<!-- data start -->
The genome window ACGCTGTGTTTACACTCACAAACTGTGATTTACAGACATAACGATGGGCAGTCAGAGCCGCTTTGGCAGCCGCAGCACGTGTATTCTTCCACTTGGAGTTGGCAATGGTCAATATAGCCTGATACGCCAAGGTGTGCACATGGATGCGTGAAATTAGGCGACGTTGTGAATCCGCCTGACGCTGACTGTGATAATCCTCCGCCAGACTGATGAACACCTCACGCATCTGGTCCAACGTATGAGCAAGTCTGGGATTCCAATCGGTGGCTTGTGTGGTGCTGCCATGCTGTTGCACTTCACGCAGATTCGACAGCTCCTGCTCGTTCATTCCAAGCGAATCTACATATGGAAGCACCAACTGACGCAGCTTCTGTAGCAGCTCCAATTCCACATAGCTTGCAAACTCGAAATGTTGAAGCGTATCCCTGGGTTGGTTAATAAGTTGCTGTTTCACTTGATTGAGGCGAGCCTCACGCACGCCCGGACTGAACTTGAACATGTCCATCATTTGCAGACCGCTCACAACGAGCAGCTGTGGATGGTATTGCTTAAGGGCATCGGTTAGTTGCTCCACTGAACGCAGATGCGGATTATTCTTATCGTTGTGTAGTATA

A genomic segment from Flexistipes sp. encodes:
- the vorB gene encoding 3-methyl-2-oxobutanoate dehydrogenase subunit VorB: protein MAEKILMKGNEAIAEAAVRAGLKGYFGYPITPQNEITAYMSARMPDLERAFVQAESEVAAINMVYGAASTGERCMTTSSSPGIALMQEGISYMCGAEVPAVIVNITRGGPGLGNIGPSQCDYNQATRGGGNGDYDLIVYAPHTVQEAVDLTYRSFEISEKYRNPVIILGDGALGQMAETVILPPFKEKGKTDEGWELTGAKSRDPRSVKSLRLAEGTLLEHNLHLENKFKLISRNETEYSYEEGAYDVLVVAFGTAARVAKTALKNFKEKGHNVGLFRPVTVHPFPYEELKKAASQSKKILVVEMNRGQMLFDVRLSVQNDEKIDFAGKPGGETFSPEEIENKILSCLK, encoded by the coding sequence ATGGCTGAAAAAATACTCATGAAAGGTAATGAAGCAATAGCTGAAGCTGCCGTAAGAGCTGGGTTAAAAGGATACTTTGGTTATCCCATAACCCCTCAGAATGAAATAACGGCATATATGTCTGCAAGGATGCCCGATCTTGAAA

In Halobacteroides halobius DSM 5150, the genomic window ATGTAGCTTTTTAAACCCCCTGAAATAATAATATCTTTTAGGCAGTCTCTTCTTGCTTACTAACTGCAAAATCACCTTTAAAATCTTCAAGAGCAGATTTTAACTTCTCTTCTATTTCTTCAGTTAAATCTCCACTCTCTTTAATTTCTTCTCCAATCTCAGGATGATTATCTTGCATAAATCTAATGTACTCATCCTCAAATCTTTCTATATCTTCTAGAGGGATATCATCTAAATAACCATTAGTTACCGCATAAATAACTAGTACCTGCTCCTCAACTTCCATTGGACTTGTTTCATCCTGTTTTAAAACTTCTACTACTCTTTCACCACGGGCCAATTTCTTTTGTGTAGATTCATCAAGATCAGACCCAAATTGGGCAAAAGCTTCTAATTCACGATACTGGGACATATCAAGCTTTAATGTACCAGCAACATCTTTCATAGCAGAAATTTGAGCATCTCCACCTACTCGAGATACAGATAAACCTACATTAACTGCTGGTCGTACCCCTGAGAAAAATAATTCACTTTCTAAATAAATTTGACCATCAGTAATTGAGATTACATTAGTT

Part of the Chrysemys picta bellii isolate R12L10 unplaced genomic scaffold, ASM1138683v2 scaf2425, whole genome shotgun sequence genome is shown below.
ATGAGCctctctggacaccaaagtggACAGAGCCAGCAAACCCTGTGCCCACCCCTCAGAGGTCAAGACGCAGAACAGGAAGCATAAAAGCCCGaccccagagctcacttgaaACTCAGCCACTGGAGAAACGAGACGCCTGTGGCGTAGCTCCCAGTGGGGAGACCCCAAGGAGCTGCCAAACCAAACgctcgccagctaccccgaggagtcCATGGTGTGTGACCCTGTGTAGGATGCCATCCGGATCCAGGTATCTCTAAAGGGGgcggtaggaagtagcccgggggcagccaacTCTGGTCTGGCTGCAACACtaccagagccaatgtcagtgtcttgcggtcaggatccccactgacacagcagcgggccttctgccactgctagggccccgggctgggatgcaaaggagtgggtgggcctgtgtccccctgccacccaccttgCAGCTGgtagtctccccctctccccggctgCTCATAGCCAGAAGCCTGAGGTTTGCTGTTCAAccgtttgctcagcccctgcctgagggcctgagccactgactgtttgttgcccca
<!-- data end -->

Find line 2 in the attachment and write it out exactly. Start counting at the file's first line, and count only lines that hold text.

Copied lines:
A genomic segment from Flexistipes sp. encodes: